The Ball Is In Your Court

Shatter the Stereotypes. 

There is history. History, I will never forget. History, I am proud to share with you. 

In 1998, I was blessed to be given an opportunity to meet the real champions of the Paralympic movement. I was part of changing the landscape of athlete representation for people with disabilities in the media. Being a part of the game-changing team who revolutionized the landscape of athlete representation for people with disabilities in the media was a milestone that forever changed my life, not only as an athlete but also in the work I do in this community. 

Just imagine, athletes who have not been seen and heard! We didn’t have to imagine it.
It was true until the visionaries and founders of wemedia, brought access and mobility by bringing 100 hours of Paralympic webcasting of the Sydney 2000 Paralympic Games that nobody cared about.

Wemedia was truly ahead of its time, was the Official Magazine in North America,  the exclusive worldwide Webcaster, provided live web coverage, and was the U.S. Broadcasting Rights Holder of the Sydney 2000 Paralympic Games. A leader, that set the precedent by producing a two-hour highlight special on the 2000 Paralympic Games from Sydney, Australia aired on CBS working with some of the best talent in sports television. Proud to say we worked with CBS Sports, Fox Sports Net and Pax TV broadcasting the competition.

Wemedia was committed to provide an opportunity to showcase athletic ability and determination to shift perceptions and inspire new generations of athletes all over the world but us. 

It’s truly remarkable to witness the growth and development of the Paralympic Games over the last few decades. Despite all this progress, however, it is still disheartening to see that athlete representation is still lacking from many media outlets.   

Are you going to cover the champions?

We must recognize, continue to celebrate their efforts in media, as spectators, and provide these athletes with the same respect and admiration as their able-bodied counterparts.

Would you believe America was the country with the most disparity of coverage of the Olympics and the Paralympics? In the USA, the Olympic Games generated 53,000 articles while the Paralympics generated 1800, meaning that for each article written covering the Paralympics, there were 30 about the Olympics.

The Tokyo 2020 Olympics had 1000% more media coverage in English than the Paralympics, with 122,000 total articles written about the Olympics, to 11,664 about the Paralympics.

It does not end here.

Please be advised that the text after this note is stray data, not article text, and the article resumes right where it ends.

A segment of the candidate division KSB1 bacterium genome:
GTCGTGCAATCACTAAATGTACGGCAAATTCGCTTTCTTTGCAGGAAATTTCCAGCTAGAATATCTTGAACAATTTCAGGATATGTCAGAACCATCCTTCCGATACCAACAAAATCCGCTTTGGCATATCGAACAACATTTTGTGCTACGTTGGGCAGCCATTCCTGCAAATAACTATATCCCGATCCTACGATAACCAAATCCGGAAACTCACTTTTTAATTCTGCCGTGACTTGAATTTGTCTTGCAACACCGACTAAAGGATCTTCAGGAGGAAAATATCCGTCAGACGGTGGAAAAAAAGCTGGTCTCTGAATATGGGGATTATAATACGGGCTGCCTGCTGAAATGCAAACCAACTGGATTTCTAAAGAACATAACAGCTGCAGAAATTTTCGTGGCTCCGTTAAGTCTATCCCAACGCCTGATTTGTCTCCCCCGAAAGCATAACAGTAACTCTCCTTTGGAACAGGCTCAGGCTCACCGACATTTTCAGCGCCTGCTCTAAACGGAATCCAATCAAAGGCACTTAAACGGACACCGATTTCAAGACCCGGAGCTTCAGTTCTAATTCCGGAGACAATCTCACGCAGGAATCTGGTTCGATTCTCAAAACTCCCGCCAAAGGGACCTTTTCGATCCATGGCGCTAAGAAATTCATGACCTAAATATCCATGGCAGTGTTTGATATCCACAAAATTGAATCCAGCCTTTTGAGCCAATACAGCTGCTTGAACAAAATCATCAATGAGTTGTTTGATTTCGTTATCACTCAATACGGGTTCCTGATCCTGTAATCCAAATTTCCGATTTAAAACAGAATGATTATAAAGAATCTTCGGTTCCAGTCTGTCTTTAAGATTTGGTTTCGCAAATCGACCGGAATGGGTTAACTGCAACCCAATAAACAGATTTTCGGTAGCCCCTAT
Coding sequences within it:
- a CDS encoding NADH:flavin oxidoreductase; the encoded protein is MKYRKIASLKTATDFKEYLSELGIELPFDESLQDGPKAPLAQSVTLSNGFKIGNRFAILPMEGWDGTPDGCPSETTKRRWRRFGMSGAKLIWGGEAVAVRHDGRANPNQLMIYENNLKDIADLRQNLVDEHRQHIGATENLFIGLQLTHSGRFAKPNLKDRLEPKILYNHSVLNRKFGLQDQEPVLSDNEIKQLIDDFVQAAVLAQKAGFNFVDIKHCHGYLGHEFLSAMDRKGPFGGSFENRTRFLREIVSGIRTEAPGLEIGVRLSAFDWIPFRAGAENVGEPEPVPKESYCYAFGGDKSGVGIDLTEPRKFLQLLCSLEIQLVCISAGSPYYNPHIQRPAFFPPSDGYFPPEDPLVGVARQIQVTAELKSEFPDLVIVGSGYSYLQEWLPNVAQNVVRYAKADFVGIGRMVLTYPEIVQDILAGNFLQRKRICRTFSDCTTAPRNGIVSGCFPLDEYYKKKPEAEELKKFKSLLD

By investing in these incredible athletes, sponsors can dismantle the stereotypes surrounding disability and showcase their abilities on a global stage. I commend campaigns such as #WeThe15 — a human rights campaign headed by the IPC and UNESCO to end discrimination against people with disabilities. We must continue beyond the Paralympics’ two-week life span. 

Collectively, we can create a level playing field that supports every athlete, regardless of their abilities. A powerful way to celebrate diversity, break down barriers to promote equity in sports.

Let us pledge to uplift the voices and accomplishments of Paralympians and champion their rightful place in the public eye for Paris 2024 and beyond. Together, WE can create a world where everyone has a fair shot at success, regardless of ability or circumstance.

Who is ready to hold the torch?

Thinking Big with Space Exploration

Did you ever want to be an astronaut when you grew up?

For someone with a disability, space travel may seem like an idea for the very distant future.

However, believe it or not, that day is here.

Thanks to AstroAccess, accessible parking in space is possible.
Space tourism is becoming a thing. We are seeing individuals with different disabilities being given a once-in-a-lifetime opportunity to be part of space exploration.

Imagine a leisurely trip to zero gravity.

People with various disabilities now have the opportunity to experience accessible spaceflight.

Europe recently named the world’s first disabled astro

Yes, you read that correctly.

These are the days of space travel for everyone. 
Starting with this ‘parastronaut’ who is setting the precedent that people with physical disabilities can still work, live in, and visit space.

Paralympian John McFall will be taking part in the astronaut training so that he can take part in future missions!

This is just one of the many leaps we are aiming to break down as a community and rid the world of the stereotypes around people with disabilities.

Promoting inclusive and equitable opportunities in the space arena are raising the awareness of the need for accessible technologies to engage the mainstream to be more inclusive with space initiatives and research development. 

Future generations are witnessing that science research is for everyone and space travel can be for everyone too.